20:26 “whoever wishes to be first among you shall be your slave” Jesus did not condemn their ambition for greatness, but defined its true parameters in light of one’s commitment to Him. In Jesus’ kingdom leadership is servanthood (cf. 23:11; Mark 9:35; 10:43)!
26, 27. Not like that shall it be among you; rather, whoever wishes to become great among you let him be your servant, and whoever wishes to be first among you let him be your humble attendant. Essentially this is the teaching of 18:1 ff. See also 10:39; 16:24, 25; Luke 9:23, 24. The form given to it is new and refreshing. It is an unforgettable paradox. Jesus is saying that in the kingdom over which he reigns greatness is obtained by pursuing a course of action which is the exact opposite of that which is followed in the unbelieving world. Greatness consists in self-giving, in the outpouring of the self in service to others, for the glory of God. To be great means to love. See John 13:34; 1 Cor. 13; Col. 3:14; 1 John 3:14; 4:8; 1 Peter 4:8. Were not the following—the list is incomplete—truly great? Was not childlike faith in God coupled with loving service to men (according to the rule of Gal. 6:10), characteristic of them all?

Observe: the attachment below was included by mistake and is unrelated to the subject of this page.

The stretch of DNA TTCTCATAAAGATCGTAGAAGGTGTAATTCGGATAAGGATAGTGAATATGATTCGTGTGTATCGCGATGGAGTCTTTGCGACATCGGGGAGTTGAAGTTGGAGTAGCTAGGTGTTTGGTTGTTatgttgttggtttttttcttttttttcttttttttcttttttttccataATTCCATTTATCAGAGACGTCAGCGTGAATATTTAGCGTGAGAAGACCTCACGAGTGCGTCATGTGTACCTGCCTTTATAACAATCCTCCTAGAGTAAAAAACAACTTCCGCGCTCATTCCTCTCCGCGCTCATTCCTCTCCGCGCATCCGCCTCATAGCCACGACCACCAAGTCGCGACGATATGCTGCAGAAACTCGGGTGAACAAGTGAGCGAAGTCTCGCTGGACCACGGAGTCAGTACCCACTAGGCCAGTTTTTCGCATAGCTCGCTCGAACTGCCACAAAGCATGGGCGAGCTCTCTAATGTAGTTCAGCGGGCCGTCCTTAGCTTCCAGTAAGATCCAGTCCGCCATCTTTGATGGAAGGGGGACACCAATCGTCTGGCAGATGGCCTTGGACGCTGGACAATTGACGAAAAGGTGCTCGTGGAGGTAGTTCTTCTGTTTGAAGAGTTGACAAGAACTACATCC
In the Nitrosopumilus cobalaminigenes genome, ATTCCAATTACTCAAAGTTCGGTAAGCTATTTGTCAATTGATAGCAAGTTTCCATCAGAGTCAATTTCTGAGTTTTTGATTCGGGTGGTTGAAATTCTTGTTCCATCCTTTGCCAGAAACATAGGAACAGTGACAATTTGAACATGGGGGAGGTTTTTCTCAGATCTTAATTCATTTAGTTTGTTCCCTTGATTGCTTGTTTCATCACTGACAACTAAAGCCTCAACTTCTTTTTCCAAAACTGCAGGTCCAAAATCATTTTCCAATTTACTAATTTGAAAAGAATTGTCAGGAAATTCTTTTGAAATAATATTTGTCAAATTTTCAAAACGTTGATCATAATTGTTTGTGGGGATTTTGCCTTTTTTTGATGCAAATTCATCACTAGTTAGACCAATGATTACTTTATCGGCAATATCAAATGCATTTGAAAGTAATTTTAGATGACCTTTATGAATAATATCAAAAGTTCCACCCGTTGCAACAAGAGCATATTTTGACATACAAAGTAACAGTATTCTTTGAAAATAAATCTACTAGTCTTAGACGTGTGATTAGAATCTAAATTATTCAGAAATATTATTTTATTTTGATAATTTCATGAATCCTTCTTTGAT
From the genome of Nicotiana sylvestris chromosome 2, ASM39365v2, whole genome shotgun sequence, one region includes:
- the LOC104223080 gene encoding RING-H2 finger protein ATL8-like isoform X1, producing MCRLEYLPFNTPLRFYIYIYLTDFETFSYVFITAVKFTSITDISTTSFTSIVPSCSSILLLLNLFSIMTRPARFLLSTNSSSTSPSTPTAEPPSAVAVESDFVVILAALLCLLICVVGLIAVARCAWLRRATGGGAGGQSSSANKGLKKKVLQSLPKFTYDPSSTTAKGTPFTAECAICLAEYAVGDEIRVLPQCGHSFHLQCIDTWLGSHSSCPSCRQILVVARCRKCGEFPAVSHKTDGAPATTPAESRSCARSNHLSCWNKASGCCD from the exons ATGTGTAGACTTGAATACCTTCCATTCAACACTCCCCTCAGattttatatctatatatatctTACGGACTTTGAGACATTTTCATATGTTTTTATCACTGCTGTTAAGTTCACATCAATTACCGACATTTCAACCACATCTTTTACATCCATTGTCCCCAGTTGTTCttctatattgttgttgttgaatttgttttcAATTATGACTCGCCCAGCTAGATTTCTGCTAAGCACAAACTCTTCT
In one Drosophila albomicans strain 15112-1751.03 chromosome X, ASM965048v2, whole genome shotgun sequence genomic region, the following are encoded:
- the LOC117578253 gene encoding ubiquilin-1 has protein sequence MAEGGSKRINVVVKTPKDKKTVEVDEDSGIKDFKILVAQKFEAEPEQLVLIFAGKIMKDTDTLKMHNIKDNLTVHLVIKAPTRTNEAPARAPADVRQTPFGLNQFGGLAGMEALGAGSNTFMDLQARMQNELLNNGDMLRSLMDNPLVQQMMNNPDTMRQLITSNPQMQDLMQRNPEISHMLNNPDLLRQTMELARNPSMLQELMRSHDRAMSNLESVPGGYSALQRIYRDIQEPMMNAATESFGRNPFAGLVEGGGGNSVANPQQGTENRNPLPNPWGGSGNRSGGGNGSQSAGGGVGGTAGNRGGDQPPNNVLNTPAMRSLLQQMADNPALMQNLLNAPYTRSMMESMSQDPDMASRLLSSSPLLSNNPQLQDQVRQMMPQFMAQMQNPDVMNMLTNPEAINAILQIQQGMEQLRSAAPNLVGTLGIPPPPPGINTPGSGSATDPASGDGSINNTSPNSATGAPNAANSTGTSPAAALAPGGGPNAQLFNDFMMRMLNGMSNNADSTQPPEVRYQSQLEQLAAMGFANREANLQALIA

Abraham (Gen. 13:8, 9; 14:14–16; 15:6; 18:22–33; 22:15–18)
Moses (Exod. 32:32)
Joshua (Josh. 24:14, 15)
Samuel (1 Sam. 7:5)
David (Ps. 23; 103)
Jonathan (1 Sam. 23:16)
Nehemiah (Neh. 1:4 ff.)
The commended centurion (Matt. 8:5–13)
Barnabas (Acts 4:36; 11:22–26)
Stephen (Acts 6:8)